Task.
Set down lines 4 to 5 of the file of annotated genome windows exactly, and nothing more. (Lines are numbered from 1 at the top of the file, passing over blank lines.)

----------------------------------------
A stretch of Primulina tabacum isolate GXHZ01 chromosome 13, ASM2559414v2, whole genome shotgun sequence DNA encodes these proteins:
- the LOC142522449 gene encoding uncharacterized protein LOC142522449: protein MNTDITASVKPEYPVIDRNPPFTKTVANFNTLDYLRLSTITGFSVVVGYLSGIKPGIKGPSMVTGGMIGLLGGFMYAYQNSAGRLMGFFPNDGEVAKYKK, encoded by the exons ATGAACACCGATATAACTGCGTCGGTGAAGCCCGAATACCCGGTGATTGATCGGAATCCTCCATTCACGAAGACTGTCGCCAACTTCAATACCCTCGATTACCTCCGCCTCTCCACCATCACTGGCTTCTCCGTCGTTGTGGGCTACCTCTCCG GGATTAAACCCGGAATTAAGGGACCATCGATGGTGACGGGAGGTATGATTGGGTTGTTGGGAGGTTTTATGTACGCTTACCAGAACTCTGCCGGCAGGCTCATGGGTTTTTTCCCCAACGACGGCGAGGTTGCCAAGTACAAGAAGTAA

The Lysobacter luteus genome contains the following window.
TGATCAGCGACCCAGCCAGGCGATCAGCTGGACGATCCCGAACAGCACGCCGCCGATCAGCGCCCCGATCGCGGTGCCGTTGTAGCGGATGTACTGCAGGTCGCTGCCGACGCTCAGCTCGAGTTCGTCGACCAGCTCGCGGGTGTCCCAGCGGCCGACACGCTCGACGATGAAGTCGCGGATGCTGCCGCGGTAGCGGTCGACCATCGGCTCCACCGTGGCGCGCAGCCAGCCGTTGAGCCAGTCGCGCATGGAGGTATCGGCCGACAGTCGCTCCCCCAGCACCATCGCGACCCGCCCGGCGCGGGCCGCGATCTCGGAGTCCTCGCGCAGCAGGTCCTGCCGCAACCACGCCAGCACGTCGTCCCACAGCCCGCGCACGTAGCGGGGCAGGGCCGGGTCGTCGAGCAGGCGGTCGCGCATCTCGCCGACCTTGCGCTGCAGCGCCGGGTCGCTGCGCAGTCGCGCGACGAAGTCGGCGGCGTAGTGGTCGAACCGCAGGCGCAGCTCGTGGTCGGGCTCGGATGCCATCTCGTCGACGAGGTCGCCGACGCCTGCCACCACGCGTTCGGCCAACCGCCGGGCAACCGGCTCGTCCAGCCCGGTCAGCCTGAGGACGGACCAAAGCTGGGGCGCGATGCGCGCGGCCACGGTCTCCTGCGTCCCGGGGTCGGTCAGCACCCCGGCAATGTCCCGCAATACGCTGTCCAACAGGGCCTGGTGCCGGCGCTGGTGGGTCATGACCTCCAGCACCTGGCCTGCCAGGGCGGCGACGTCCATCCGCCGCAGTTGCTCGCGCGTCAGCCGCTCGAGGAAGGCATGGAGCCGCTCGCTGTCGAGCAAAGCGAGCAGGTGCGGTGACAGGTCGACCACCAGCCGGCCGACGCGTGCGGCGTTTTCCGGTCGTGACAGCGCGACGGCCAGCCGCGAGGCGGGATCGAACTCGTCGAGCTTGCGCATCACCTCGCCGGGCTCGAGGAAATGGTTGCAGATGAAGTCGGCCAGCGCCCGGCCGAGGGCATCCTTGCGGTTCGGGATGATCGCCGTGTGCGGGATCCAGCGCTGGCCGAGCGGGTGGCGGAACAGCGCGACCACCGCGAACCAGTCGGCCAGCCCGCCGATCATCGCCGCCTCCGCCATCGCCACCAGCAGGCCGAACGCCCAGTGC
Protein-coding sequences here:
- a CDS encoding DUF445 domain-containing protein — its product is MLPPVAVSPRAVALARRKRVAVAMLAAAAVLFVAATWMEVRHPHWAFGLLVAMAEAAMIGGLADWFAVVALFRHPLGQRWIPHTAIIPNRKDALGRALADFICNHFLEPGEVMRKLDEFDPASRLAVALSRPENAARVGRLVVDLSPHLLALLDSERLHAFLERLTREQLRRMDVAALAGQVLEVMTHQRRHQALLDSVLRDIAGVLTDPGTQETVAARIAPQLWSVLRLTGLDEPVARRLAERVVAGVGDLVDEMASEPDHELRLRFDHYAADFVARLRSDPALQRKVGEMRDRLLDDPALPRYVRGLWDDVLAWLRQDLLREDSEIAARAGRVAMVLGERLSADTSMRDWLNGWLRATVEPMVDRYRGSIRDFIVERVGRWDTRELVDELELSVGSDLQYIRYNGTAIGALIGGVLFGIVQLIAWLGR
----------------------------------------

TGATCAGCGACCCAGCCAGGCGATCAGCTGGACGATCCCGAACAGCACGCCGCCGATCAGCGCCCCGATCGCGGTGCCGTTGTAGCGGATGTACTGCAGGTCGCTGCCGACGCTCAGCTCGAGTTCGTCGACCAGCTCGCGGGTGTCCCAGCGGCCGACACGCTCGACGATGAAGTCGCGGATGCTGCCGCGGTAGCGGTCGACCATCGGCTCCACCGTGGCGCGCAGCCAGCCGTTGAGCCAGTCGCGCATGGAGGTATCGGCCGACAGTCGCTCCCCCAGCACCATCGCGACCCGCCCGGCGCGGGCCGCGATCTCGGAGTCCTCGCGCAGCAGGTCCTGCCGCAACCACGCCAGCACGTCGTCCCACAGCCCGCGCACGTAGCGGGGCAGGGCCGGGTCGTCGAGCAGGCGGTCGCGCATCTCGCCGACCTTGCGCTGCAGCGCCGGGTCGCTGCGCAGTCGCGCGACGAAGTCGGCGGCGTAGTGGTCGAACCGCAGGCGCAGCTCGTGGTCGGGCTCGGATGCCATCTCGTCGACGAGGTCGCCGACGCCTGCCACCACGCGTTCGGCCAACCGCCGGGCAACCGGCTCGTCCAGCCCGGTCAGCCTGAGGACGGACCAAAGCTGGGGCGCGATGCGCGCGGCCACGGTCTCCTGCGTCCCGGGGTCGGTCAGCACCCCGGCAATGTCCCGCAATACGCTGTCCAACAGGGCCTGGTGCCGGCGCTGGTGGGTCATGACCTCCAGCACCTGGCCTGCCAGGGCGGCGACGTCCATCCGCCGCAGTTGCTCGCGCGTCAGCCGCTCGAGGAAGGCATGGAGCCGCTCGCTGTCGAGCAAAGCGAGCAGGTGCGGTGACAGGTCGACCACCAGCCGGCCGACGCGTGCGGCGTTTTCCGGTCGTGACAGCGCGACGGCCAGCCGCGAGGCGGGATCGAACTCGTCGAGCTTGCGCATCACCTCGCCGGGCTCGAGGAAATGGTTGCAGATGAAGTCGGCCAGCGCCCGGCCGAGGGCATCCTTGCGGTTCGGGATGATCGCCGTGTGCGGGATCCAGCGCTGGCCGAGCGGGTGGCGGAACAGCGCGACCACCGCGAACCAGTCGGCCAGCCCGCCGATCATCGCCGCCTCCGCCATCGCCACCAGCAGGCCGAACGCCCAGTGC
Protein-coding sequences here: